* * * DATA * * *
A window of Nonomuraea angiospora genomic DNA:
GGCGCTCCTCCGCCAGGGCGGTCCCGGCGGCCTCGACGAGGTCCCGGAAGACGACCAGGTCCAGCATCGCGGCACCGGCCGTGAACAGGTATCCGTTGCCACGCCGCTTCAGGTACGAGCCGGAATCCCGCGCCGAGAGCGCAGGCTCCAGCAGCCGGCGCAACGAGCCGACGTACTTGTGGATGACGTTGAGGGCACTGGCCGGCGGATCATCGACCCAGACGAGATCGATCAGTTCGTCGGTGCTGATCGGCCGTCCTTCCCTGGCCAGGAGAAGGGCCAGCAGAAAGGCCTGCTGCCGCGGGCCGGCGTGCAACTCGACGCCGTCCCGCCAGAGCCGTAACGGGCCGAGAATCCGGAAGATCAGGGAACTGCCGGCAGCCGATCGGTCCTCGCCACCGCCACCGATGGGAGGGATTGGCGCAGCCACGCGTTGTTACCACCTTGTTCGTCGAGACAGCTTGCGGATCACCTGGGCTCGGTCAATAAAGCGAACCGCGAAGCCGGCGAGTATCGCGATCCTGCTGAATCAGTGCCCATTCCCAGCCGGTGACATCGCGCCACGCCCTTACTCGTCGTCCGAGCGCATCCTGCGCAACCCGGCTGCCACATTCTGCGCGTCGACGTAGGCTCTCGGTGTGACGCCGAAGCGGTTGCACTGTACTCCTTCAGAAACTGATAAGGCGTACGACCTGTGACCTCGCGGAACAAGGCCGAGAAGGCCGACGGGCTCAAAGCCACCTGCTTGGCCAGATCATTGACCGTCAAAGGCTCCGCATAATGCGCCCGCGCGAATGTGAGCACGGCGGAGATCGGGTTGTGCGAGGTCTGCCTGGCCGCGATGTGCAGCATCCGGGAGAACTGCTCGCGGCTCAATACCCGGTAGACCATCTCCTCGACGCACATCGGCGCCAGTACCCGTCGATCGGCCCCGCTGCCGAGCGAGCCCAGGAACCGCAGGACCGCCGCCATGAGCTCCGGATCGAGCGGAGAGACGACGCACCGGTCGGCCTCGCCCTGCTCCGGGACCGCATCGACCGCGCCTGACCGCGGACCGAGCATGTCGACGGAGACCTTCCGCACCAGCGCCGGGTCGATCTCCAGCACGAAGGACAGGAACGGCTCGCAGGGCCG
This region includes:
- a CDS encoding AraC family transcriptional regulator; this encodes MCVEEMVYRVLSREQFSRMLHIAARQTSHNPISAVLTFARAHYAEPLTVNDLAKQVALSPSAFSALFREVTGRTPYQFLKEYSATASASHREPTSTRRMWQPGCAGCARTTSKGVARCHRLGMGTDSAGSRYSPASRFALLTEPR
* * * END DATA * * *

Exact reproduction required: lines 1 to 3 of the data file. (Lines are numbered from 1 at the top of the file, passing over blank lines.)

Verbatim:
A window of Nonomuraea angiospora genomic DNA:
GGCGCTCCTCCGCCAGGGCGGTCCCGGCGGCCTCGACGAGGTCCCGGAAGACGACCAGGTCCAGCATCGCGGCACCGGCCGTGAACAGGTATCCGTTGCCACGCCGCTTCAGGTACGAGCCGGAATCCCGCGCCGAGAGCGCAGGCTCCAGCAGCCGGCGCAACGAGCCGACGTACTTGTGGATGACGTTGAGGGCACTGGCCGGCGGATCATCGACCCAGACGAGATCGATCAGTTCGTCGGTGCTGATCGGCCGTCCTTCCCTGGCCAGGAGAAGGGCCAGCAGAAAGGCCTGCTGCCGCGGGCCGGCGTGCAACTCGACGCCGTCCCGCCAGAGCCGTAACGGGCCGAGAATCCGGAAGATCAGGGAACTGCCGGCAGCCGATCGGTCCTCGCCACCGCCACCGATGGGAGGGATTGGCGCAGCCACGCGTTGTTACCACCTTGTTCGTCGAGACAGCTTGCGGATCACCTGGGCTCGGTCAATAAAGCGAACCGCGAAGCCGGCGAGTATCGCGATCCTGCTGAATCAGTGCCCATTCCCAGCCGGTGACATCGCGCCACGCCCTTACTCGTCGTCCGAGCGCATCCTGCGCAACCCGGCTGCCACATTCTGCGCGTCGACGTAGGCTCTCGGTGTGACGCCGAAGCGGTTGCACTGTACTCCTTCAGAAACTGATAAGGCGTACGACCTGTGACCTCGCGGAACAAGGCCGAGAAGGCCGACGGGCTCAAAGCCACCTGCTTGGCCAGATCATTGACCGTCAAAGGCTCCGCATAATGCGCCCGCGCGAATGTGAGCACGGCGGAGATCGGGTTGTGCGAGGTCTGCCTGGCCGCGATGTGCAGCATCCGGGAGAACTGCTCGCGGCTCAATACCCGGTAGACCATCTCCTCGACGCACATCGGCGCCAGTACCCGTCGATCGGCCCCGCTGCCGAGCGAGCCCAGGAACCGCAGGACCGCCGCCATGAGCTCCGGATCGAGCGGAGAGACGACGCACCGGTCGGCCTCGCCCTGCTCCGGGACCGCATCGACCGCGCCTGACCGCGGACCGAGCATGTCGACGGAGACCTTCCGCACCAGCGCCGGGTCGATCTCCAGCACGAAGGACAGGAACGGCTCGCAGGGCCG
This region includes: